With a growing population with changing demands, competition for the global land resource is increasing. We need to feed a projected population of 9-10 billion by 2050, rising to approximately 12 billion by 2100. At the same time, we need to reduce the climate impact of agriculture, forestry and other land use, and we almost certainly need to deliver land-based greenhouse gas removal for additional climate change mitigation. In addition, we need to deliver progress towards meeting the United Nations Sustainable Development Goals, all without compromising the many ecosystem services provided by land and without exceeding planetary boundaries...
March 14, 2018: Proceedings. Biological Sciences
Caleb P Roberts, Daniel R Uden, Craig R Allen, Dirac Twidwell
Mismatches between invasive species management policies and ecological knowledge can lead to profound societal consequences. For this reason, natural resource agencies have adopted the scientifically-based density-impact invasive species curve to guide invasive species management. We use the density-impact model to evaluate how well management policies for a native invader (Juniperus virginiana) match scientific guidelines. Juniperus virginiana invasion is causing a sub-continental regime shift from grasslands to woodlands in central North America, and its impacts span collapses in endemic diversity, heightened wildfire risk, and crashes in grazing land profitability...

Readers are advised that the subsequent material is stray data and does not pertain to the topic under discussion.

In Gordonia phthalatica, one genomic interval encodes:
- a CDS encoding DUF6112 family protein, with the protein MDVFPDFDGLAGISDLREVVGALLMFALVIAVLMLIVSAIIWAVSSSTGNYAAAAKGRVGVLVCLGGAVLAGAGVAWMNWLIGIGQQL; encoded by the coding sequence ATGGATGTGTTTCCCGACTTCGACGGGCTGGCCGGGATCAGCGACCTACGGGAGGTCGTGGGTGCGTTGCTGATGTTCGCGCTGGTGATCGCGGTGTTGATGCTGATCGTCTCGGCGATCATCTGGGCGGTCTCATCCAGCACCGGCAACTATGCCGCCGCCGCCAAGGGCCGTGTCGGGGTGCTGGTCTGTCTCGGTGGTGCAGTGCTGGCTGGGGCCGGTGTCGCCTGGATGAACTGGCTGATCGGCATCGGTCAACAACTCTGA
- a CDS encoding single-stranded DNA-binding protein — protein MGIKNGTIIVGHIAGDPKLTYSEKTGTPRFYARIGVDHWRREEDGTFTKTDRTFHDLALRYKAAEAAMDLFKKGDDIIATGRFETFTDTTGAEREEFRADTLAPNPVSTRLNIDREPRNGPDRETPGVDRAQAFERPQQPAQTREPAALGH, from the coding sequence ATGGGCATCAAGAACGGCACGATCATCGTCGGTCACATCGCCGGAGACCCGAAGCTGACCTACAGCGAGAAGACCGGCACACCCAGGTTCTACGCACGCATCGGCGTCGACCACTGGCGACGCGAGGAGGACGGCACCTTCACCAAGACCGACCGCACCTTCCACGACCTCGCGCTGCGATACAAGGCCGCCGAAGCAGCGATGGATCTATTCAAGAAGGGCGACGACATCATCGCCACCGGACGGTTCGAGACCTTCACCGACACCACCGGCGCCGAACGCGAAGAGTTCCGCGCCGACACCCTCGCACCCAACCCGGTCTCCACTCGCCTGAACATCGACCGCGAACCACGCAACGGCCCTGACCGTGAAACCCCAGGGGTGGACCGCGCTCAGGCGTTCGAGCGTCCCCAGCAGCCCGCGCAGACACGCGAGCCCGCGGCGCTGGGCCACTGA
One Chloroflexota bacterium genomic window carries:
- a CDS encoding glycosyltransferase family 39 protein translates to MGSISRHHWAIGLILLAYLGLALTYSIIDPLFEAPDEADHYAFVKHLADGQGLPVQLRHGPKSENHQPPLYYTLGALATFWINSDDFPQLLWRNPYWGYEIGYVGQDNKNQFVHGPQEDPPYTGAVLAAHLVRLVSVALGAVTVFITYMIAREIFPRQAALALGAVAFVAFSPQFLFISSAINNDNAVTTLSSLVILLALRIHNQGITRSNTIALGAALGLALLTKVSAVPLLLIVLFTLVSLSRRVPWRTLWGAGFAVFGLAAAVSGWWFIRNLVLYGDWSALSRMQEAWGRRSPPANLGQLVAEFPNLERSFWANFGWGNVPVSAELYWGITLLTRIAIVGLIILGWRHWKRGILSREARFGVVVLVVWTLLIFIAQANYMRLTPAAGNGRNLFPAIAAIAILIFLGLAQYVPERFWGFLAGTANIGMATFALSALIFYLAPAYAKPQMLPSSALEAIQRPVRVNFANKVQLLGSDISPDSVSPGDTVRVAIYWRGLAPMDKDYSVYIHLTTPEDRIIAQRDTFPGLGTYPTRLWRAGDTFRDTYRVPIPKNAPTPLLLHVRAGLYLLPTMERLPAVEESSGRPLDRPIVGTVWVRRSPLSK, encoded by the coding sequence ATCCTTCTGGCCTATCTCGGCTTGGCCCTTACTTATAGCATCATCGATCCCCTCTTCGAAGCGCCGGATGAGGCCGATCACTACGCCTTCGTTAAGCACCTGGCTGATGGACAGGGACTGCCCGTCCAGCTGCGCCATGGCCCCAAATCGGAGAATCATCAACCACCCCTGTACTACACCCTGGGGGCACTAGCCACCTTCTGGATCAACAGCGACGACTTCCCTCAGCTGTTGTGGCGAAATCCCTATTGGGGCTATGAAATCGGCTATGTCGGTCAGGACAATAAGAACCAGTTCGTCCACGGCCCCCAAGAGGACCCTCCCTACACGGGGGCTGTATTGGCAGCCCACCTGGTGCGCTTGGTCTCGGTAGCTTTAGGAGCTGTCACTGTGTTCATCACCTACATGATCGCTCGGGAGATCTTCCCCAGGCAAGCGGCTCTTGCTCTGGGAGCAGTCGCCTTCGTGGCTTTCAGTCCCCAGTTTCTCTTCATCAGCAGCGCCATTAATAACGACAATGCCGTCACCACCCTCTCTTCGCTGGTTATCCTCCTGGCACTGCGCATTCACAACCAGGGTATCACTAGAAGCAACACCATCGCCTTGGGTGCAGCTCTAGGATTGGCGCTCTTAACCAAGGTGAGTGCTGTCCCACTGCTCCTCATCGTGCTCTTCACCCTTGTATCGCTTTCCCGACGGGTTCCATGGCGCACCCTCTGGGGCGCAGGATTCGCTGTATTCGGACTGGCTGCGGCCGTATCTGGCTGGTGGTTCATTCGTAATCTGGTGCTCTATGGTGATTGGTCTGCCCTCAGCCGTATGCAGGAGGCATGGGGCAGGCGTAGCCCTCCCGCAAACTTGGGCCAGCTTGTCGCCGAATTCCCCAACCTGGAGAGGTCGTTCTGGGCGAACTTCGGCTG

2018: PloS One
Mariela A Yevenes, Ricardo Figueroa, Oscar Parra
Quantifying the effect of droughts on ecosystem functions is essential to the development of coastal zone and river management under a changing climate. It is widely acknowledged that climate change is increasing the frequency and intensity of droughts, which can affect important ecosystem services, such as the regional supply of clean water. Very little is understood about how droughts affect the water quality of Chilean high flow rivers. This paper intends to investigate the effect of an, recently identified, unprecedented drought in Chile (2010-2015), on the Biobío River water quality, (36°45'-38°49' S and 71°00'-73°20' W), Central Chile...
March 6, 2018: Environmental Science and Pollution Research International
Martin Lindegren, Ben G Holt, Brian R MacKenzie, Carsten Rahbek
The global loss of biodiversity threatens unique biota and the functioning and services of ecosystems essential for human wellbeing. To safeguard biodiversity and ecosystem services, designating protected areas is crucial; yet the extent to which the existing placement of protection is aligned to meet these conservation priorities is questionable, especially in the oceans. Here we investigate and compare global patterns of multiple biodiversity components (taxonomic, phylogenetic and functional), ecosystem services and human impacts, with the coverage of marine protected areas across a nested spatial scale...
March 6, 2018: Scientific Reports
Fetch more papers »
Fetching more papers... Fetching...
Read by QxMD. Sign in or create an account to discover new knowledge that matter to you.
Remove bar
Read by QxMD icon Read

Search Tips

Use Boolean operators: AND/OR

diabetic AND foot
diabetes OR diabetic

Exclude a word using the 'minus' sign

Virchow -triad

Use Parentheses

water AND (cup OR glass)

Add an asterisk (*) at end of a word to include word stems

Neuro* will search for Neurology, Neuroscientist, Neurological, and so on

Use quotes to search for an exact phrase

"primary prevention of cancer"
(heart or cardiac or cardio*) AND arrest -"American Heart Association"